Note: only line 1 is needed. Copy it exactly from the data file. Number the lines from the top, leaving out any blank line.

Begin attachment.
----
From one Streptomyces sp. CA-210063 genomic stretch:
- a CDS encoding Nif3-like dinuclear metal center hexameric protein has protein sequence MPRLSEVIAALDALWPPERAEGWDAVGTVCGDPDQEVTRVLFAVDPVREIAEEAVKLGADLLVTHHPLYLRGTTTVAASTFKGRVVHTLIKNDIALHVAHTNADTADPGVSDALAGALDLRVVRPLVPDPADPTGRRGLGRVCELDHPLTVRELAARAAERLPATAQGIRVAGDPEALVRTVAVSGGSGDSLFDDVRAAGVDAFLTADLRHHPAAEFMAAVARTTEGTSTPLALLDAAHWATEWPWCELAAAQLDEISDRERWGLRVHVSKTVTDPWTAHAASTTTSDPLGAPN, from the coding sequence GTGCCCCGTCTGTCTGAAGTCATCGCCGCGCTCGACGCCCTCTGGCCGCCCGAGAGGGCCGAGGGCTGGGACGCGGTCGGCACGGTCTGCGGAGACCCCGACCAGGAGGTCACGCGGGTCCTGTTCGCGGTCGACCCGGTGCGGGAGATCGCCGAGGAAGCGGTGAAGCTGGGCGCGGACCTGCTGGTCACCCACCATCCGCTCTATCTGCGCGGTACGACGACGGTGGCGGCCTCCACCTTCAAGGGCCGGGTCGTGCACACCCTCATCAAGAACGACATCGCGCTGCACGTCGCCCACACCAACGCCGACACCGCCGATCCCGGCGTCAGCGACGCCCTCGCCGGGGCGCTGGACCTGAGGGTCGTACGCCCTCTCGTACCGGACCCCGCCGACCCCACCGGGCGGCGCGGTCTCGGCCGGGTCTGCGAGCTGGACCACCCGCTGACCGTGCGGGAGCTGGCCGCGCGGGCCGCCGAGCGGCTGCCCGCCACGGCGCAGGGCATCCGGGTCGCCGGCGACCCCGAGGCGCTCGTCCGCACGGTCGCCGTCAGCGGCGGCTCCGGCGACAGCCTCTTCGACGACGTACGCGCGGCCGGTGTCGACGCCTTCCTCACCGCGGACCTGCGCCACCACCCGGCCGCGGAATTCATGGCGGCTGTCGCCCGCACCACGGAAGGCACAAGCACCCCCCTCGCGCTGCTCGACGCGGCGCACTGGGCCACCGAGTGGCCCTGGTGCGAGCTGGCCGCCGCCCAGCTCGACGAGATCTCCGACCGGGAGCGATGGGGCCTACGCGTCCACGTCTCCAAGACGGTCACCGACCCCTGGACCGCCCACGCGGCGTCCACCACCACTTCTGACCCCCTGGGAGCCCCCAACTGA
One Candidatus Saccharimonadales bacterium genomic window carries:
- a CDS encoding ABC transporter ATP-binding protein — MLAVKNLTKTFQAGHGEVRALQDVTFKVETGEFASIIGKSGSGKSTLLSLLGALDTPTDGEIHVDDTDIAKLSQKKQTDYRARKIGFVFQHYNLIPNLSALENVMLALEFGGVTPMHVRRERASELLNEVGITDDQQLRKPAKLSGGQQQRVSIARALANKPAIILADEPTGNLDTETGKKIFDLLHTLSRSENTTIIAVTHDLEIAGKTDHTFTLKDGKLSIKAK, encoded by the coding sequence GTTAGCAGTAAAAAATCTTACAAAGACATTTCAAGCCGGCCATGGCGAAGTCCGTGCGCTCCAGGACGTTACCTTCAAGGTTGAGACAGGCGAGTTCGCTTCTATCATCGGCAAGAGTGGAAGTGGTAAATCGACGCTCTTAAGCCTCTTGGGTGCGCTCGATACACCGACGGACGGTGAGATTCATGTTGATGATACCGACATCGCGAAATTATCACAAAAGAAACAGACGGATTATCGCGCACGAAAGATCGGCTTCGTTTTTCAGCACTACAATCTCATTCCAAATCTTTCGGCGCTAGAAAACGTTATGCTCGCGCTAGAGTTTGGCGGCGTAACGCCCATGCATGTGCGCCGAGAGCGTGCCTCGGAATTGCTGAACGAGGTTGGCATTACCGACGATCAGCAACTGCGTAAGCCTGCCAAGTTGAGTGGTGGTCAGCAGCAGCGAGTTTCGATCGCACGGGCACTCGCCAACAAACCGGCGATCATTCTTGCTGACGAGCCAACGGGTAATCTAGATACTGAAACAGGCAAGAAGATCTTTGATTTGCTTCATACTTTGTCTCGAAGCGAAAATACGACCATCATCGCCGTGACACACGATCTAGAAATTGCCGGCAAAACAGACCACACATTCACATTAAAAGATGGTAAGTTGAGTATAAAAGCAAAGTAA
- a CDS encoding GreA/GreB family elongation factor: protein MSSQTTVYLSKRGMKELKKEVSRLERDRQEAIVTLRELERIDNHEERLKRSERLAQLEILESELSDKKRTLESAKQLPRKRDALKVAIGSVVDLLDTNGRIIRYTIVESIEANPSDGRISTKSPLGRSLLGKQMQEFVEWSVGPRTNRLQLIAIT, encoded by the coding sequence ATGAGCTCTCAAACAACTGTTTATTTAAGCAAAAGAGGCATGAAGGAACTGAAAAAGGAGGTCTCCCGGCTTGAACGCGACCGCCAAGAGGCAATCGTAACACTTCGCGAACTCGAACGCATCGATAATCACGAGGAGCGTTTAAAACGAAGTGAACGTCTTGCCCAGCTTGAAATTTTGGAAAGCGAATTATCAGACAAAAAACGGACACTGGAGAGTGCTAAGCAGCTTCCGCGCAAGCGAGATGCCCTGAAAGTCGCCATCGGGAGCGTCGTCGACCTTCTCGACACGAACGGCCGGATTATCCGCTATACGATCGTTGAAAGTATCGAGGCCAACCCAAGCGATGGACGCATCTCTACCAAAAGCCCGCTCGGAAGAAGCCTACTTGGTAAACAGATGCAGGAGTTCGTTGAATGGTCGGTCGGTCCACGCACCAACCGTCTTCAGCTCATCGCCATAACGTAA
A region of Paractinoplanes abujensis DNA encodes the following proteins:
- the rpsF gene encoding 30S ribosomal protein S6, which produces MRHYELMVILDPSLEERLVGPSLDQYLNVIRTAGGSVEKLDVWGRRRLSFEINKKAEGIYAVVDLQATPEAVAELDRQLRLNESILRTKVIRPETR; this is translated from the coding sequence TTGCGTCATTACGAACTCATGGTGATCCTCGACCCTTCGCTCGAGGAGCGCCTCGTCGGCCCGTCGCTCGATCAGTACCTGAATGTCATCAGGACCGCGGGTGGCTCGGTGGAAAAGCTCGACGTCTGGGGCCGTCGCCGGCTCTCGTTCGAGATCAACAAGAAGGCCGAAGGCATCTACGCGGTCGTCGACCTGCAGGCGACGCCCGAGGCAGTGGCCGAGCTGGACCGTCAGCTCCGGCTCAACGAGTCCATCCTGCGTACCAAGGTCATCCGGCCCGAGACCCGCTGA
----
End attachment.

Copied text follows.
From one Streptomyces sp. CA-210063 genomic stretch: